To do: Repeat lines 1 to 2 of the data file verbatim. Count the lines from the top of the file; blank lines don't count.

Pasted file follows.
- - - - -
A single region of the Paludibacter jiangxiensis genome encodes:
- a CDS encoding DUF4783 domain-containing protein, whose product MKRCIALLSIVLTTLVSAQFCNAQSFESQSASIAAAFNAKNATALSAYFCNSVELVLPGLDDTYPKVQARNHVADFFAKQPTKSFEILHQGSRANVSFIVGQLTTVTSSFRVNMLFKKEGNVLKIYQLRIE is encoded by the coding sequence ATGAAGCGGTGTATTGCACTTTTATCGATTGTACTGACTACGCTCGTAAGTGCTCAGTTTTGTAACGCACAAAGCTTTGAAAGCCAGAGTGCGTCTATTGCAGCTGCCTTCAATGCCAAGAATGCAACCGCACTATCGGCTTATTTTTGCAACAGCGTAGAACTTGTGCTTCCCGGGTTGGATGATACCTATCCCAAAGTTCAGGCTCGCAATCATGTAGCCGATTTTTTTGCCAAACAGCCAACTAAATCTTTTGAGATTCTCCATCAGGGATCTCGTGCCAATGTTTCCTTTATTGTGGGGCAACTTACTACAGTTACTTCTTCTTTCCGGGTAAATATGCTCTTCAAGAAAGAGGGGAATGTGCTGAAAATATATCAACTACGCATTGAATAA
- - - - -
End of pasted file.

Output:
A single region of the Paludibacter jiangxiensis genome encodes:
- a CDS encoding DUF4783 domain-containing protein, whose product MKRCIALLSIVLTTLVSAQFCNAQSFESQSASIAAAFNAKNATALSAYFCNSVELVLPGLDDTYPKVQARNHVADFFAKQPTKSFEILHQGSRANVSFIVGQLTTVTSSFRVNMLFKKEGNVLKIYQLRIE is encoded by the coding sequence ATGAAGCGGTGTATTGCACTTTTATCGATTGTACTGACTACGCTCGTAAGTGCTCAGTTTTGTAACGCACAAAGCTTTGAAAGCCAGAGTGCGTCTATTGCAGCTGCCTTCAATGCCAAGAATGCAACCGCACTATCGGCTTATTTTTGCAACAGCGTAGAACTTGTGCTTCCCGGGTTGGATGATACCTATCCCAAAGTTCAGGCTCGCAATCATGTAGCCGATTTTTTTGCCAAACAGCCAACTAAATCTTTTGAGATTCTCCATCAGGGATCTCGTGCCAATGTTTCCTTTATTGTGGGGCAACTTACTACAGTTACTTCTTCTTTCCGGGTAAATATGCTCTTCAAGAAAGAGGGGAATGTGCTGAAAATATATCAACTACGCATTGAATAA